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This section introduces using linear models for regression. Later we will expand our use of linear models for classification purposes.

Video (1080p .mp4) | Video (720p .mp4) | Audio (.m4a)

Length: 7:23

This section introduces using linear models for regression. Later we will expand our use of linear models for classification purposes.

Traditional linear regression (a.k.a. Ordinary Least Squares) is the simplest and classic form of regression.

Given a linear model in the form of:

\begin{align}
f(\mathbf{x}) & = w_0 + w_1x_1 + w_2x_2 + \dots \\

& = \mathbf{w} ^T \cdot \mathbf{x}
\end{align}

Linear regression finds the parameters \(\mathbf{w}\) that minimises the *mean squared error* (MSE)…

The MSE is the sum of the squared values between the predicted value and the actual value.

\begin{align} MSE(\mathbf{w}) = \frac{1}{m} \sum_{i=1}^{m}{(\mathbf{w}^T \cdot \mathbf{x}^{(i)} - \mathbf{y}^{(i)})^2} \end{align}

Where \(m\) is the number of observations.

- The MSE is known as a
*cost function*.

We can also use a measure of how good a fit is (*utility* or *fitness function*).

- We can then tweak the parameters to minimise the cost function

???

The typical use for a cost function is to measure how badly a model fits or classifies the data. The model is then tweaked to minimise the cost function. E.g. For linear regression we often use the distance between the predictions from the model and the real data; the MSE in the previous example.

There is a closed solution to find the optimal MSE for a given data. It’s called the Normal equation.

\begin{align} \hat{w}=\left(\mathbf{x}^T\cdot\mathbf{x}\right)^{-1} \cdot \mathbf{x}^T \cdot \mathbf{y} \end{align}

Let’s generate some synthetic data and run through this manually.

*Most of the time you will use a library, but sometimes you need to dig deeper.*

???

Most standard models and optimisers are already implemented. During your day-to-day work you will use these. But it aids understanding and occasionally you will need custom implementations.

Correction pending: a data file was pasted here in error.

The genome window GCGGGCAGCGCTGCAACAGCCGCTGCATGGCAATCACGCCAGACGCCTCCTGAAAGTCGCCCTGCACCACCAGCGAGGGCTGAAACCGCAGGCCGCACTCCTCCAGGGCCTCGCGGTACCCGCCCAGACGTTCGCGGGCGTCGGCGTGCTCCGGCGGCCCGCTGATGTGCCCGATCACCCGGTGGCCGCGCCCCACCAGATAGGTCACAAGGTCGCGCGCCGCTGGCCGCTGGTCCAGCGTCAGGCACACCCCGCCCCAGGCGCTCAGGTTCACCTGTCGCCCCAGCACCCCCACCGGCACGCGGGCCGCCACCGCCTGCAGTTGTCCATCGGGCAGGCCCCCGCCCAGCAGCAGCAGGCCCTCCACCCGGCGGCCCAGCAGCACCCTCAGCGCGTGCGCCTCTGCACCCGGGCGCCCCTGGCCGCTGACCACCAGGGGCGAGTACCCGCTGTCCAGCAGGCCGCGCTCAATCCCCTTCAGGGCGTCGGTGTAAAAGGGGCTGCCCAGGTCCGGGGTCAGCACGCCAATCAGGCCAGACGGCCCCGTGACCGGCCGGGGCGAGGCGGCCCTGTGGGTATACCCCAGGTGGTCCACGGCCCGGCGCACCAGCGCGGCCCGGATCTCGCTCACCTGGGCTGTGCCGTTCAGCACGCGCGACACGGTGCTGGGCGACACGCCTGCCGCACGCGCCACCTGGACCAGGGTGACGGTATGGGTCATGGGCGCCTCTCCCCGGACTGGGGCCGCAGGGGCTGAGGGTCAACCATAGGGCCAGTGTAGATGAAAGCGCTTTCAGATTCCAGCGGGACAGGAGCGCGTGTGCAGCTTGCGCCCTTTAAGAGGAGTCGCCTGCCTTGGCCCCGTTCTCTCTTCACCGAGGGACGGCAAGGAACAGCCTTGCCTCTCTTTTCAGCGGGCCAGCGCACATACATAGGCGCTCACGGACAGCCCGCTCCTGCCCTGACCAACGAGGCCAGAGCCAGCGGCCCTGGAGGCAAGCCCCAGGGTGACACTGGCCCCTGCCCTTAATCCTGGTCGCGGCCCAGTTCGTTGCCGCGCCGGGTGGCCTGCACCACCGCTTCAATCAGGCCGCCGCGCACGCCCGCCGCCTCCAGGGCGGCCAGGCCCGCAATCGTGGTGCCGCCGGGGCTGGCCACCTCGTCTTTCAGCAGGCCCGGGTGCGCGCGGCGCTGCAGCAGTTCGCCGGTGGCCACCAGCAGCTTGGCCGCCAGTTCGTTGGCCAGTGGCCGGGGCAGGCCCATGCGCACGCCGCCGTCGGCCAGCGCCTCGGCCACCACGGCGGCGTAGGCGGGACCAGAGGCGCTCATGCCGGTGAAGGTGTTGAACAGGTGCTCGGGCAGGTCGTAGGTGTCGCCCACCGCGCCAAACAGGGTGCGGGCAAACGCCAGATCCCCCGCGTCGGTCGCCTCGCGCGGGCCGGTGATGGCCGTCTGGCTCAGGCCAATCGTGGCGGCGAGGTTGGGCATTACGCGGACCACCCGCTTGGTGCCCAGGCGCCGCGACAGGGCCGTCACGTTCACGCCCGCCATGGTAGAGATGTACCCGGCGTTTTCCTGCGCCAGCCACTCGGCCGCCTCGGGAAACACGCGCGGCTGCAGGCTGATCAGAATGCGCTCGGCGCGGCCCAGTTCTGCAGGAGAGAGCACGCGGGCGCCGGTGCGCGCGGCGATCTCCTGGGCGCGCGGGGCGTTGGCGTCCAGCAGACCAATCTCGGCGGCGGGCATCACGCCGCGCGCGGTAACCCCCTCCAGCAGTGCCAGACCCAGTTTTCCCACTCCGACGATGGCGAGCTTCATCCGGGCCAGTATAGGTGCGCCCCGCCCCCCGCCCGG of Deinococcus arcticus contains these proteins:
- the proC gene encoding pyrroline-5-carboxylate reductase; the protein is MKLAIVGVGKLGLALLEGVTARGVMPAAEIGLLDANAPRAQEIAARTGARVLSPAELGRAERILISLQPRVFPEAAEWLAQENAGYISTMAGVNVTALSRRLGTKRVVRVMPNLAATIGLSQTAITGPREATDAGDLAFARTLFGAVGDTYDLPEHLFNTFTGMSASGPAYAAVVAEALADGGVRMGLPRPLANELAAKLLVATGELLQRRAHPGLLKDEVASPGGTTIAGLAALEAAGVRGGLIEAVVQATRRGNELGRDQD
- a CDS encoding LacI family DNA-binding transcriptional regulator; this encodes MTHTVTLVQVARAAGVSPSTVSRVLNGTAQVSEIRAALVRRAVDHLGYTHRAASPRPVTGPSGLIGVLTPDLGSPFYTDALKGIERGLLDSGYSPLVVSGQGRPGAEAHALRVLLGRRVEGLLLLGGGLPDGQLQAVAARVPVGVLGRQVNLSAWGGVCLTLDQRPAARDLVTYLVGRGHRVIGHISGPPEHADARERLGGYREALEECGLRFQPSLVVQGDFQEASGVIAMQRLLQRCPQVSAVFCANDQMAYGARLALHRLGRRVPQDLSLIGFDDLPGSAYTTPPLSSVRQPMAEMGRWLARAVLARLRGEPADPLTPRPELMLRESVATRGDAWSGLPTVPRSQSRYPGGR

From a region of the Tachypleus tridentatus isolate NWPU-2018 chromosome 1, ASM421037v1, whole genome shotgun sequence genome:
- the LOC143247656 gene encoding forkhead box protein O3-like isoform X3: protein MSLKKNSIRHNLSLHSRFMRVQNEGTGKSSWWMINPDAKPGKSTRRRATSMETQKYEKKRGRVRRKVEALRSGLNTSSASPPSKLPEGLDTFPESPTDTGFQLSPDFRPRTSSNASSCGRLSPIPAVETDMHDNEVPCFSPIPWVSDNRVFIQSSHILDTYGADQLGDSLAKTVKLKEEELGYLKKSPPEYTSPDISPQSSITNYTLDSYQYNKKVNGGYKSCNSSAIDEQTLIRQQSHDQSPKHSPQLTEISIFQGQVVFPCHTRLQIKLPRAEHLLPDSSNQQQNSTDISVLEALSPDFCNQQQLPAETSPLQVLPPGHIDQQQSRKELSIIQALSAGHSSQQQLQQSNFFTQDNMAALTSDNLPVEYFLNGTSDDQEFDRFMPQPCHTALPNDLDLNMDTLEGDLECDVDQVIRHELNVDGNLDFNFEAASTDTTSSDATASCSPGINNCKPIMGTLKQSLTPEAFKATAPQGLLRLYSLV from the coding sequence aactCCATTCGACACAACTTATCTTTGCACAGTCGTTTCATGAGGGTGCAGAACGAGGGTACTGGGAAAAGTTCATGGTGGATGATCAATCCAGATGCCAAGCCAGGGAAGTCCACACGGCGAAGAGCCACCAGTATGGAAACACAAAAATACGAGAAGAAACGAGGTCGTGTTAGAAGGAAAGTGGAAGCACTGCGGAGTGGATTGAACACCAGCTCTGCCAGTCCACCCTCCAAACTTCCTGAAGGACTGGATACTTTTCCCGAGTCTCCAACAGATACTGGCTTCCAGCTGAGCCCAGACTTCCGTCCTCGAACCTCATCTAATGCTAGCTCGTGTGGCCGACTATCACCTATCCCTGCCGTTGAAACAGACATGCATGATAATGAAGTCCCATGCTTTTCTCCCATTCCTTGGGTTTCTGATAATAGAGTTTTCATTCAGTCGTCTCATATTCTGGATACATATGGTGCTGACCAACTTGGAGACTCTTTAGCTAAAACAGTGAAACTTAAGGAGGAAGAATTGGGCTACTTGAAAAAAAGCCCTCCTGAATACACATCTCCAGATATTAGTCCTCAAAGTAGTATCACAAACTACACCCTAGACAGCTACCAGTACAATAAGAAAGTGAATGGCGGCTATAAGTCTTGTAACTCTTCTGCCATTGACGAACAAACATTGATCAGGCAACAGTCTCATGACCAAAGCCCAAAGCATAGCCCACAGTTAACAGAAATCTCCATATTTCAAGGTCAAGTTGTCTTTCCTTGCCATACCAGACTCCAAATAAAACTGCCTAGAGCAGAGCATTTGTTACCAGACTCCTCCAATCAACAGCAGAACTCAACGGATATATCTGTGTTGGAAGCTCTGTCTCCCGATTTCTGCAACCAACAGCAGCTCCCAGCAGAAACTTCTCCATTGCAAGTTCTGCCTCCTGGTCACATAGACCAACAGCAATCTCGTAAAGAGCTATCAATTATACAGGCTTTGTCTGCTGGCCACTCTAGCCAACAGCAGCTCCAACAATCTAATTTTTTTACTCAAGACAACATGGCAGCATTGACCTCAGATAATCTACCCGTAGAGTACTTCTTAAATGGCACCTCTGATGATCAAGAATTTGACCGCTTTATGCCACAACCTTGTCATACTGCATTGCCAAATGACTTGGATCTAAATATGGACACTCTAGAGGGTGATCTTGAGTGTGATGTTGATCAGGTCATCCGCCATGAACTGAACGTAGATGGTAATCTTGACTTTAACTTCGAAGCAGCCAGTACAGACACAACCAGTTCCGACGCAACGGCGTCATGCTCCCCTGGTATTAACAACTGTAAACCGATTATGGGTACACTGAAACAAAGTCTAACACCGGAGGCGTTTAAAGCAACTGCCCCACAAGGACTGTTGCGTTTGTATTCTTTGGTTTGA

- Ridge regression (penalises the squared weights - regularisation)
- Lasso regression (penalises absolute magnitudes of the weights)
- Elastic Net regression (combination of Ridge and Lasso)

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Other linear regression implementations exist. *Ridge* regression attempts to optimise the same
parameters but penalises the squared weights.

Effectively it attempts to minimise the use of features. This is called
*regularisation*.

Ridge regression is most useful when there are large numbers of features.

Another type of regression is called *Lasso*. This is similar to Ridge regression but penalises
L1 (absolute) magnitudes of the weights.

We can see that the penalty is too aggressive. We can alter the `alpha`

parameter to reduce the
the aggressiveness of the penalisation (same for Ridge).

Generally, Ridge regression is simpler to use but assumes Gaussian noise. Lasso performs better when there are outliers (due to the L1 penalisation, rather than L2).

There is one final common form of regularisation and that is called *Elastic Net*. In essence,
it is a combination of both ridge and lasso regression, where you can control the level of influence
from each.

We can see that the effect is quite pronounced.

RANSAC randomly picks a selection of observations from the sample and then performs regression as normal.

The most common set of parameters are chosen as the final result.

This algorithm works really well when there are outliers in the data.

- Avoid plain linear regression
- Ridge is a good default
- Avoid ridge if the data is grossly non-normal
- But if only a few features are useful, prefer lasso or elastic
- Avoid lasso and use elastic with large numbers of features, or correlating features
- RANSAC whenever you have outliers that you don’t want to get rid of.